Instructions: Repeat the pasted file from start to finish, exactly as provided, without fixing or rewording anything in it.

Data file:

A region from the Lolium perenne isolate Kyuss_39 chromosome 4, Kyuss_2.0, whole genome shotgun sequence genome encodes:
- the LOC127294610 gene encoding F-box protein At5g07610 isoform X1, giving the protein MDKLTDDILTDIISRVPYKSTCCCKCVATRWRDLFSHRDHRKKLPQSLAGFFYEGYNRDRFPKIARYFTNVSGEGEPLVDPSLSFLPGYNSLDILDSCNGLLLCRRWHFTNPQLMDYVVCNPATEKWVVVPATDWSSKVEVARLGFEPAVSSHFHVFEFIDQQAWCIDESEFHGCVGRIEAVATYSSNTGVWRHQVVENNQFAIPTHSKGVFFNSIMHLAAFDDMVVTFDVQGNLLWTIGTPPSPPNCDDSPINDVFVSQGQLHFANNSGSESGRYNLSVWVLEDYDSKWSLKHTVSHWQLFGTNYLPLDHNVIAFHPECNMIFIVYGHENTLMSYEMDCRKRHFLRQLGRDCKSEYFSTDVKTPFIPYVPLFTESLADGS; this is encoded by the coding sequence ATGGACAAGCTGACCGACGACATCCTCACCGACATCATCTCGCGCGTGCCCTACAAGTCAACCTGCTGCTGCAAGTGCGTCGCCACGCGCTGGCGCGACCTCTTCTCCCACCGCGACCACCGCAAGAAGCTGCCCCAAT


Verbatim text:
A region from the Lolium perenne isolate Kyuss_39 chromosome 4, Kyuss_2.0, whole genome shotgun sequence genome encodes:
- the LOC127294610 gene encoding F-box protein At5g07610 isoform X1, giving the protein MDKLTDDILTDIISRVPYKSTCCCKCVATRWRDLFSHRDHRKKLPQSLAGFFYEGYNRDRFPKIARYFTNVSGEGEPLVDPSLSFLPGYNSLDILDSCNGLLLCRRWHFTNPQLMDYVVCNPATEKWVVVPATDWSSKVEVARLGFEPAVSSHFHVFEFIDQQAWCIDESEFHGCVGRIEAVATYSSNTGVWRHQVVENNQFAIPTHSKGVFFNSIMHLAAFDDMVVTFDVQGNLLWTIGTPPSPPNCDDSPINDVFVSQGQLHFANNSGSESGRYNLSVWVLEDYDSKWSLKHTVSHWQLFGTNYLPLDHNVIAFHPECNMIFIVYGHENTLMSYEMDCRKRHFLRQLGRDCKSEYFSTDVKTPFIPYVPLFTESLADGS; this is encoded by the coding sequence ATGGACAAGCTGACCGACGACATCCTCACCGACATCATCTCGCGCGTGCCCTACAAGTCAACCTGCTGCTGCAAGTGCGTCGCCACGCGCTGGCGCGACCTCTTCTCCCACCGCGACCACCGCAAGAAGCTGCCCCAAT